In the aftermath of the fall of the Roman Empire; The Celts would form the beginnings of the modern European states; Franks would form France, Germanic Goths would form the Holy Roman Empire (which would be Germany today) and Spanish Celtiberians would form Spain. The aforementioned Goths conquered England to become the Britons: who would then be conquered by Anglo-Saxons, and then by Normans under William the Conqueror: with the modern English being a genetic mix of the groups. Irish and Scottish Celts would be influenced by England throughout history; but would forge the early identities of Ireland and Scotland. Christianity quickly spread across Europe, and cracked down on the Celtic pagan culture. The Medieval Age was the beginning of the end of Celtic society, but Celtic culture has survived in modern art and music.
|Close-Range||Long Sword 170|
|Special Weapon||Burda Club 14|
The Celts fought with a wide variety of weapons, includings swords, daggers, spears, slings, javelins, axes, bows and even their shield was used for stricking in a two front attack (similer to the Vikings shield). They fought using infantry, cavalry, chariotry, and on occasions even used a navy. The prefered weapons and armor varied from tribe to tribe, some prefered using spears while others were master swordsmen. The armor of a Celtic tribe also varied greatly, some fought with leather armor, others using thier signature armor, chainmail, others used plate armor or scale armor and some were even known to fight naked. They were renowned iron workers, having invented chain mail. The top of Celtic society would wear chain mail and a decorated iron helmet, along with a high quality spear (Gaesum), shield and longsword. They would also be further decorated by bronze torques on their arms and necks and would often spike and bleach their hair to appear more intimidating.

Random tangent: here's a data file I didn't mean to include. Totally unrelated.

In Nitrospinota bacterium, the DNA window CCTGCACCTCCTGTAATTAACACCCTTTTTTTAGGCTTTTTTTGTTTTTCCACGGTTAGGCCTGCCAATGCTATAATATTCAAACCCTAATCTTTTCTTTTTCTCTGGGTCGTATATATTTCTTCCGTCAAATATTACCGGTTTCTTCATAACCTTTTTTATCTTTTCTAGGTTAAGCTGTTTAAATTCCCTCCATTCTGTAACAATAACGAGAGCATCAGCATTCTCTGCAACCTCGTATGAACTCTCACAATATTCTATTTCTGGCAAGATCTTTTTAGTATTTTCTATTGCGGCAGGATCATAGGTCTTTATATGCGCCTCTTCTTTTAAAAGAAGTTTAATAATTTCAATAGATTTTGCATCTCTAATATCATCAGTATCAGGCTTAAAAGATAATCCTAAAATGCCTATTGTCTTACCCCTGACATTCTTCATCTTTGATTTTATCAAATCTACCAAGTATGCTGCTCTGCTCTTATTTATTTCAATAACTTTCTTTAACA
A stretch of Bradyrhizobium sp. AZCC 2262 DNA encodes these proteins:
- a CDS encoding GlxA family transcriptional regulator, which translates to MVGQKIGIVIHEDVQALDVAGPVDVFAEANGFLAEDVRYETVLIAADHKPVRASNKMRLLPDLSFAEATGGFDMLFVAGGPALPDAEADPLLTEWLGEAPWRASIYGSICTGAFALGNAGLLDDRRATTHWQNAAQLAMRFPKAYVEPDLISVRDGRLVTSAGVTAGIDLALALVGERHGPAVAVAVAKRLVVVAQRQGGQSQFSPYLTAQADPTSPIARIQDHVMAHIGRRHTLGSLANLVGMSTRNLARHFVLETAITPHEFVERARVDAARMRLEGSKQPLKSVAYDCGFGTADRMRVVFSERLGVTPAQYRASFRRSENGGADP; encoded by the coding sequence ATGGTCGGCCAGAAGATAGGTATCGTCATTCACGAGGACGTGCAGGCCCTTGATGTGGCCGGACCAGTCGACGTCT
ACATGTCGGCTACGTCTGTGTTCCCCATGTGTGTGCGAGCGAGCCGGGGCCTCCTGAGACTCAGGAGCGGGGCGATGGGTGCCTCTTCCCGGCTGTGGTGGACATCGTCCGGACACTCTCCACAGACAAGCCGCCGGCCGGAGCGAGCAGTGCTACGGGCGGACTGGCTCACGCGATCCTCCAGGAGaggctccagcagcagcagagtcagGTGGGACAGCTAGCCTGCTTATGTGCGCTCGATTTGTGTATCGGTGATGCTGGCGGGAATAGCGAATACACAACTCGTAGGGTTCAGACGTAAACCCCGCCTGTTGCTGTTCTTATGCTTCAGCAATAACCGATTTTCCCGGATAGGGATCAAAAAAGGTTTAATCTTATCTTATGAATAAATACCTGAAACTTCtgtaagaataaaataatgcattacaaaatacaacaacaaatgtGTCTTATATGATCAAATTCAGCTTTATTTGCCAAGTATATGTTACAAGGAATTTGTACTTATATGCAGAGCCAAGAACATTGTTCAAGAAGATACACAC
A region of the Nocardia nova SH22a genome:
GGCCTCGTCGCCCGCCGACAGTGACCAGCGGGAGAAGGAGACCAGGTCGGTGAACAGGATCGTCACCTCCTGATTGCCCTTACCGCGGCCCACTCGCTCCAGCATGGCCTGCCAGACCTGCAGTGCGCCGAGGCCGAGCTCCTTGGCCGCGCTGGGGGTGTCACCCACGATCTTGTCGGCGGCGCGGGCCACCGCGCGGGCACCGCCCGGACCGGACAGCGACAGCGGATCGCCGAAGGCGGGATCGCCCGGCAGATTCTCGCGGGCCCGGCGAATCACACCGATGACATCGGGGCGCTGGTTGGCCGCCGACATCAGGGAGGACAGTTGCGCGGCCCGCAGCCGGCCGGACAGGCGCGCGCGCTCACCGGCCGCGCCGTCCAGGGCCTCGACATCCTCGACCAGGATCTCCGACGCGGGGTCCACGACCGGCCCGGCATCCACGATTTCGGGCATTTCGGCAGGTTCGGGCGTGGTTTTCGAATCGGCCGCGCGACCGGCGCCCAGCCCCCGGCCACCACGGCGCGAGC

The battle begins in a open field with the Persian Immortal and Celt in their own chariots, each with its own charioteer. The Celt raises his Long Sword and points at the other chariot, signaling his charioteer to advance. The Immortal's chariot signals for the chariot to charge as well. As the two chariots race across the field, the Immortal fires an arrow from his bow and hits the Celt's charioteer in his chest. The Persian chariot closes in and breaks one of the Chariot's wheels with a Chariot Scythe. The collision throws the Celt off of his chariot and flips the chariot over. The Celt runs up to the fallen vehicle and grabs his Lancea, choosing to abandon his shield. With a loud battlecry, he charges at the Persian Immortal and his chariot. The Persian fires another arrow, but misses. As he readies another arrow, the Celt throws his Lancea. It misses, but it distracts the Immortal and prevents him from getting a clear shot. The Celt runs past the Persian chariot, vaulting over the incoming Scythe. He grabs his Lancea and tries to distance himself from the chariot. He realizes that it won't do him any good, however, and chooses to discard it in favor of his Sling. The Persian Immortal jumps off his chariot with his spear and shield just before the Celt swings his Sling around and throws a rock. The rock hits the Persian charioteer and knocks him unconsious. The Immortal runs towards the Celt, but the Celt picks up his Lancea just as the Immortal approaches him. He thrusts at the Immortal, knocking his spear out of his hand. The Immortal tries to back off, but the Celt jumps up and kicks him. The Immortal draws his Sagaris axe and glares at the Celt. The two begin to swing at each other, but cannot pull off a successful blow. After a few misses, the Celt aims at the Immortal's thigh and stabs it. The Persian Immortal yells in pain and swings, forcing the Celt to pull out his Lancea. The Immortal tries an overhand swing, but the Celt blocks with his Lancea. The Persian seizes the opportunity to kick him in the stomach and knock him down. The Celt gets back up and draws his Long Sword and Burda club. He distracts the Immortal with the Long Sword, and then hits the Immortal with the club. The Persian Immortal blocks the Long Sword with his Sagaris, but the Celt kicks him again. The Celt tries to finish the fight with a stab, but the Immortal rolls out of the way. He gets back up and swings the Sagaris, but the Celt parries and hits him twice with the Burda Club. The Immortal falls to the floor, but manages to roll over and block the Long Sword with the Sagaris. He gets up and spins around the Sagaris, piercing the Celt's arm. The Celt hits the Sagaris out of the Persian Immortal's hands and leaves him without a weapon. The Immortal runs away, forcing the Celt to chase him down, dropping the Burda from his wounded arm. The Immortal finds his spear laying on the floor and grabs it. He thrusts it at the Celt twice, but misses. The Celt tries to swing the sword downward, but the Immortal flips the Spear over and hits him in the head with the iron counterweight on the bottom of the spear. The Celt throws his head back in pain, giving the Immortal enough time to flip the Spear again and stab the Celt in the chest. He drives the Spear harder through the leather armor and forces the Celt to the floor. The Immortal pushes the spear deeper until blood spews out of the Celt's mouth as the Immortal pulls out his spear. The Persian Immortal, standing over the dead body, raises his spear and yell out "Parsa!" (Persia) in victory.